A few years ago we were speaking at a conference in Lushan National Park near Jiujiang City in Jiangxi Province. We had driven to the park from Shanghai and it was an amazing trip across the area in Anhui Province that Pearl Buck wrote about in The Good Earth.
Lisa’s sister, an English teacher, had told us to watch out for anything related to Pearl Buck since she teaches a unit related to the writer. We were speaking in a conference sponsored by UNESCO for World Heritage Site Managers. After a couple of days in the symposium, they took us on a tour of
the park. To our amazement, one of the first buildings we visited was the childhood home of Pearl Buck. It was fascinating to see her home, even more so since we were trying to capture all the nuances to report back to Lisa’s sister. Pearl Buck grew up as the daughter of Presbyterian missionaries in China and learned Mandarin while learning English. After attending college in West Virginia, she returned to China to live and write at University of Nanjing.
I read The Good Earth in high school and remember it positively but the specifics had long been lost from my memory. Seeing the landscape with farmers still tilling the rice paddies with oxen is a reminder of how little things have changed for many Chinese people who work the land. When we returned to the U.S., I read the classic novel again and it is still a poignant story. This time I read the digital Kindle version on my iPad. Not only is it available as a digital book, it was republished by Oprah’s Book Club as a printed book in 2004. The eighty-year-old novel is a classic that led to the author’s Pulitzer Prize in 1932 and Nobel Prize for Literature in 1938. After reacquainting myself with The Good Earth, I moved on to Hilary Spurling’s Pearl Buck in China: Journey to the Good Earth. It was also well written and a reminder of how Pearl Buck’s books took on tough topics at a time when most people took no notice of the plight of women around the world. Pearl Buck’s stories from the 1930s and 1940s give a glimpse of what China was like before and during the Boxer Rebellion, Japanese occupation, and Nationalist period. She wrote about racism, child abandonment, drug addiction and many other problems while also sharing the arduous lives of farmers and villagers.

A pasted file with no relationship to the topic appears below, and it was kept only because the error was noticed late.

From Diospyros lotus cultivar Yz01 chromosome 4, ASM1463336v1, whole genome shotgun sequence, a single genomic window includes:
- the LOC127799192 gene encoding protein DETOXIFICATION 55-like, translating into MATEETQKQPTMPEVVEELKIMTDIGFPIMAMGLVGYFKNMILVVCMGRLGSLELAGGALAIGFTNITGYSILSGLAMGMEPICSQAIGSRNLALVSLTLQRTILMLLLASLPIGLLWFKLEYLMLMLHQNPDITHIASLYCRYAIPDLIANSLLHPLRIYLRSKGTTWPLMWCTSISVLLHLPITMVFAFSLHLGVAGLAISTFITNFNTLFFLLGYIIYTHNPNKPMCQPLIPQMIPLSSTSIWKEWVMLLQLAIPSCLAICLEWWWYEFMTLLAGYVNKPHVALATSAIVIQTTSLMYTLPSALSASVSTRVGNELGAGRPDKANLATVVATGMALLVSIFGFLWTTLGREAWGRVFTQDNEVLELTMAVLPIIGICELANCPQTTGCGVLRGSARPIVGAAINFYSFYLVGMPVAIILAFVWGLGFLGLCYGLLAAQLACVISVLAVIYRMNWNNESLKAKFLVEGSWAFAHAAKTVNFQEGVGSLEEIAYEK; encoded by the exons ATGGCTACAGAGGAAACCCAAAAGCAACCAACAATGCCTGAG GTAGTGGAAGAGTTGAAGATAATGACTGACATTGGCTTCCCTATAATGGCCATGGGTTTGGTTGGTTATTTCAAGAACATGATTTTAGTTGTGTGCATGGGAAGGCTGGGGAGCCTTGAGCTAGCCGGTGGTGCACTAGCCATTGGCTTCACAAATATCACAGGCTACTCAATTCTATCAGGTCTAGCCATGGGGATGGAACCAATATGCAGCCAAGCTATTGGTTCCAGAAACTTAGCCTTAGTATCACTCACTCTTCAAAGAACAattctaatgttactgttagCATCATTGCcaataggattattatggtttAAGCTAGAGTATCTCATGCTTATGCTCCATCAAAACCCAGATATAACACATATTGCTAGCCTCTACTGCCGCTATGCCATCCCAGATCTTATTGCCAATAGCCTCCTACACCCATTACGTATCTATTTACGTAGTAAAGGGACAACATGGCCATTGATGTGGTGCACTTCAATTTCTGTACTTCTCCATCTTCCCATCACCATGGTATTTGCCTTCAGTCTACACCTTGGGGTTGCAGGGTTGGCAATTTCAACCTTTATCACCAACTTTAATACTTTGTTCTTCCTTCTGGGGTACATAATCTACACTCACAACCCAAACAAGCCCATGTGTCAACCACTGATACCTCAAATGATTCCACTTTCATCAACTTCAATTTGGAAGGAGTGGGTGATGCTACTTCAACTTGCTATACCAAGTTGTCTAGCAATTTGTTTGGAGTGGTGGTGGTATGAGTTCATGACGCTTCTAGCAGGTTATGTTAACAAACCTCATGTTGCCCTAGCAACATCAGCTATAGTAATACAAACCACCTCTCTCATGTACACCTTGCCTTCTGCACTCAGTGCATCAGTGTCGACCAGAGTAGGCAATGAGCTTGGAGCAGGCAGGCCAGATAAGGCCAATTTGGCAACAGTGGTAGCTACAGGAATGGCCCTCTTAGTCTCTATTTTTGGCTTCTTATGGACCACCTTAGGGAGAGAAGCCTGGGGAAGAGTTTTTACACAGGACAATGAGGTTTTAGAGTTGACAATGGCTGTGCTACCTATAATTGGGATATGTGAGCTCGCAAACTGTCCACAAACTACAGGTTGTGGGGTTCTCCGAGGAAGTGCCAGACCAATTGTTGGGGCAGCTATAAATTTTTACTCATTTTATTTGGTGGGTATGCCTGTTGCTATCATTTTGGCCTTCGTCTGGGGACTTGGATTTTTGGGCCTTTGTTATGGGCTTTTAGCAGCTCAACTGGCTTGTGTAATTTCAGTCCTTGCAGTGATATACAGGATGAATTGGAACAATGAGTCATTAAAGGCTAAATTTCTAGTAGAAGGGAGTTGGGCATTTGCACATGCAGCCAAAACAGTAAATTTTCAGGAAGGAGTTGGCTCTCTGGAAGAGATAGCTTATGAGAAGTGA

Anchee Min, a Chinese-born writer, who now lives in San Francisco and Shanghai has written many great contemporary novels about the years from the Cultural Revolution to the present. Her 2010 book, Pearl of China, is an interesting view of Pearl Buck’s life and her relationship with a Chinese girl, Willow. Ms. Min also wrote a memoir, Red Azalea, that is an extraordinary look inside the political propaganda machine of the Chinese in the early years of the revolution for she played a starring role in Chinese political films as a young girl. Anchee Min is married to Loyd Lofthouse, another great writer who has several Kindle books of historical fiction about China.
If you think you will visit China, read before you go. I did it backwards, reading the books after returning, which still provides more depth to the experiences we’ve had, even if in hindsight. China is very accessible these days as a travel destination. Foreign travelers appear to be welcomed all over the nation’s twenty-two provinces. We’ve visited only eight so far, but I will hope to see more in the future and return to some of these amazing places that inspired great writers to provide insight into China’s rich and varied history.
– Tim Merriman